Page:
I wanted to share some bad with the good. I typically have a WCF RIA Services Class Library for every logical line of business in my enterprise application. With that said, I tend to have several libraries that are dedicated to different modules in my application.

When you create a new WCF RIA Services class library, it creates two projects. You get a project for the client and one for hosting the data access. One of the common mistakes I can make is to forget to copy the connection string information from the web project to the underlying hosting web application.

The title of this blog is the message from the exception that gets thrown if you forget to add the connection string entry in the underlying hosting web application web.config file.

This may not solve all of your problems with this exception but it is one to thing to remember.

Dynamic Dashboards in Silverlight 4

I had a great time speaking tonight about Dynamic Dashboards in Silverlight 4 at the Charlotte ALT.NET User Group. Thanks for all your participation and questions.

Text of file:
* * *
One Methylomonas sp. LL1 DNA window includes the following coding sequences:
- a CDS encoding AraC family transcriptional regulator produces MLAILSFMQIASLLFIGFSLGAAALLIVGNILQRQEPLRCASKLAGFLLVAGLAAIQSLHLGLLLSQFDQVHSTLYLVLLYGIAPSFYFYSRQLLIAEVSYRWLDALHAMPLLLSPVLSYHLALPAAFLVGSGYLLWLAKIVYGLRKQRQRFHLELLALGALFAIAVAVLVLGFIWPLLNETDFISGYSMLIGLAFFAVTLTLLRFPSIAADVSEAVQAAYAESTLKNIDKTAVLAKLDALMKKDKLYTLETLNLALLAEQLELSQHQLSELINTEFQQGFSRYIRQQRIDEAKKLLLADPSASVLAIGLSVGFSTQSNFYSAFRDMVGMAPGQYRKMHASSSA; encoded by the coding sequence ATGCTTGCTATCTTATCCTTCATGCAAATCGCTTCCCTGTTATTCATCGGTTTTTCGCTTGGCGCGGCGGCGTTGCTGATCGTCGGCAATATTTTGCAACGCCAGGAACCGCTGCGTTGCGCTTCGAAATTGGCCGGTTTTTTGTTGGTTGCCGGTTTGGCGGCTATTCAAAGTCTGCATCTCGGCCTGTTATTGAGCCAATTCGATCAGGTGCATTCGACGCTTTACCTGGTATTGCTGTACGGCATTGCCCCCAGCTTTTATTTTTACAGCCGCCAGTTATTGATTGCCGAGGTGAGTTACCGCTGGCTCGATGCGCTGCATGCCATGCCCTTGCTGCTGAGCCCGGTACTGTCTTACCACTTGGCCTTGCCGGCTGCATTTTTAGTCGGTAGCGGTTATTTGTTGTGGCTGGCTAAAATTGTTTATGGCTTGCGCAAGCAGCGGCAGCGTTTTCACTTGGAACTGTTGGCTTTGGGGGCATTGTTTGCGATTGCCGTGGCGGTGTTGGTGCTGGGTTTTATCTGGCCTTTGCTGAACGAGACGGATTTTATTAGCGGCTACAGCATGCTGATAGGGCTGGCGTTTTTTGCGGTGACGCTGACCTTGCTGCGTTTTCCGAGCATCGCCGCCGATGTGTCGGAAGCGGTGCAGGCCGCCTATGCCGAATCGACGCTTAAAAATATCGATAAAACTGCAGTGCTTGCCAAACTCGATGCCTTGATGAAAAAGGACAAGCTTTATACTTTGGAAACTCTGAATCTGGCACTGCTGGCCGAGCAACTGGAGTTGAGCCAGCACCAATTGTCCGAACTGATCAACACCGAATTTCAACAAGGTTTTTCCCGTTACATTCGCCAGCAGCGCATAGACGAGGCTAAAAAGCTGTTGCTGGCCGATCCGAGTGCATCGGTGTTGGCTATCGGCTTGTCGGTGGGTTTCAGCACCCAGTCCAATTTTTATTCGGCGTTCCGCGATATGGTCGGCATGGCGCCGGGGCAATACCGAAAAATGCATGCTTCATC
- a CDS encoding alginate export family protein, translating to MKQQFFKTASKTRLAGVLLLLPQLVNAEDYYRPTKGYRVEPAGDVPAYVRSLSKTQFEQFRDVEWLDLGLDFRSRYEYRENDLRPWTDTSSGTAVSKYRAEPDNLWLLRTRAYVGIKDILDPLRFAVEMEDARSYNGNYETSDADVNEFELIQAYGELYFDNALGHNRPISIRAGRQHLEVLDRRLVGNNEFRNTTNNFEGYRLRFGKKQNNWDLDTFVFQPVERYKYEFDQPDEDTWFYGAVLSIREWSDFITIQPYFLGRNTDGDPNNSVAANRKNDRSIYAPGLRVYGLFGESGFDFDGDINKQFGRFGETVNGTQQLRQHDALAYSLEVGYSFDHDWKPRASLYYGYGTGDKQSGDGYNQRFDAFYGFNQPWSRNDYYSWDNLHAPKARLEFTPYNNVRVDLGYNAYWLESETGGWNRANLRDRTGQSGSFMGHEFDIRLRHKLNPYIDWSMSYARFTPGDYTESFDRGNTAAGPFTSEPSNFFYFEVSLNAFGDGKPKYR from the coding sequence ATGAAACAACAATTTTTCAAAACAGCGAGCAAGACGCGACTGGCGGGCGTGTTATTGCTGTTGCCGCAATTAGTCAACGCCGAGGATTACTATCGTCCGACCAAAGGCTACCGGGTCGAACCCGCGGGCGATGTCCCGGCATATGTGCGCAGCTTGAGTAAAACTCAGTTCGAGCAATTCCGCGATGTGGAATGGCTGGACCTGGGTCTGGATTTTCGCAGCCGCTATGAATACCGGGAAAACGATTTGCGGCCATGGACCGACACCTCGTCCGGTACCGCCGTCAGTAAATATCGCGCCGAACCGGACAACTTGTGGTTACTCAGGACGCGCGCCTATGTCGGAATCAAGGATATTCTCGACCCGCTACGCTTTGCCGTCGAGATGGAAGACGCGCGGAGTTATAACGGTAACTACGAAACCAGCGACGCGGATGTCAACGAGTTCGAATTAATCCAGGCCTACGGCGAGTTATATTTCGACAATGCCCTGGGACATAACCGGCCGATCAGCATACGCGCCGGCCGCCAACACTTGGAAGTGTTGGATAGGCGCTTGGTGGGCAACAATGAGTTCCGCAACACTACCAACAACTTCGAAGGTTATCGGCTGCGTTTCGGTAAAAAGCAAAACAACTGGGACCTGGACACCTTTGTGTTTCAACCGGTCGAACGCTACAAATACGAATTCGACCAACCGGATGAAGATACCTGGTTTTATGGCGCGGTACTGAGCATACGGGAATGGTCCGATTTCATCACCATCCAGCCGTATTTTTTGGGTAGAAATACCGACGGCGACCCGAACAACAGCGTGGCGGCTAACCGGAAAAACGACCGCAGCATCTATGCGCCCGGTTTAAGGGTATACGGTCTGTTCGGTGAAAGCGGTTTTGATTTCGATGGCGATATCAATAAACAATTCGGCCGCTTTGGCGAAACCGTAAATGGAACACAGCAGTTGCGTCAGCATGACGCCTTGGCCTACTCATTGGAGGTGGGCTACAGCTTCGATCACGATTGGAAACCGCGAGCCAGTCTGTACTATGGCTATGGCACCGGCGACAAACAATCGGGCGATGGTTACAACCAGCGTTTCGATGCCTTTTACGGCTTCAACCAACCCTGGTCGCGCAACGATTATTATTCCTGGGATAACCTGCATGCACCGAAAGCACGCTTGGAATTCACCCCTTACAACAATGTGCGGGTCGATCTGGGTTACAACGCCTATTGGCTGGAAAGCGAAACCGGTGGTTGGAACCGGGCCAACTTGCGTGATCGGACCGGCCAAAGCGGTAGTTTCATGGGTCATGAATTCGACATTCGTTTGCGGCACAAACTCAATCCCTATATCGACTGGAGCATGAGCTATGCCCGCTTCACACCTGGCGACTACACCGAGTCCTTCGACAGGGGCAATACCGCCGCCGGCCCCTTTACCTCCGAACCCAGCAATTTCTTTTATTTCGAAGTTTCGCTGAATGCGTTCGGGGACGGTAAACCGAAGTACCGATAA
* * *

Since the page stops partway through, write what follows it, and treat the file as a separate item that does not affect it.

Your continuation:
Categories: English Tags: , ,

Dynamically changing the connection string for WCF RIA Services Linq2Sql

In my last posts, I demonstrated how to provide a dynamic connection string for WCF RIA Services Linq2Entities. I will now show how this is done with Linq2Sql.

Okay, so you want to provide the ability to change the underlying connection string for a given WCF RIA Services request? The following is an example of creating a WCF RIA Services Class Library. I have also added a Linq2Sql classes model as well a DomainService Class.

WCF RIA Services - Linq2Sql

One thing that you will notice, is that I also manually created the DashboardDomainService.partial.vb file. It is in this class that I implement the ability to switch connection strings. I have found that since the other files are code generated, that by having my logic in a partial class, I can bypass the headache when I need to update or change my model and domain service.

The main class derives from LinqToSqlDomainService where T is the model we are building our DomainService. In this case it would be DashboardDataContext.

Let’s take a look at partial class now:

public partial class DashboardDomainService
{
    /// <summary>
    /// We need override this function since we are dynamically changing the
    /// connection string based on the user's session information.
    /// </summary>
    /// <returns></returns>
    protected override DashboardDataContext CreateDataContext()
    {
        DashboardDataContext ctx = null;
        if (!string.IsNullOrEmpty(ServiceContext.User.Identity.Name))
        {
            SecureLoginEntities sctx = new SecureLoginEntities();
            var userSession = (from c in sctx.sl_us_UserSession where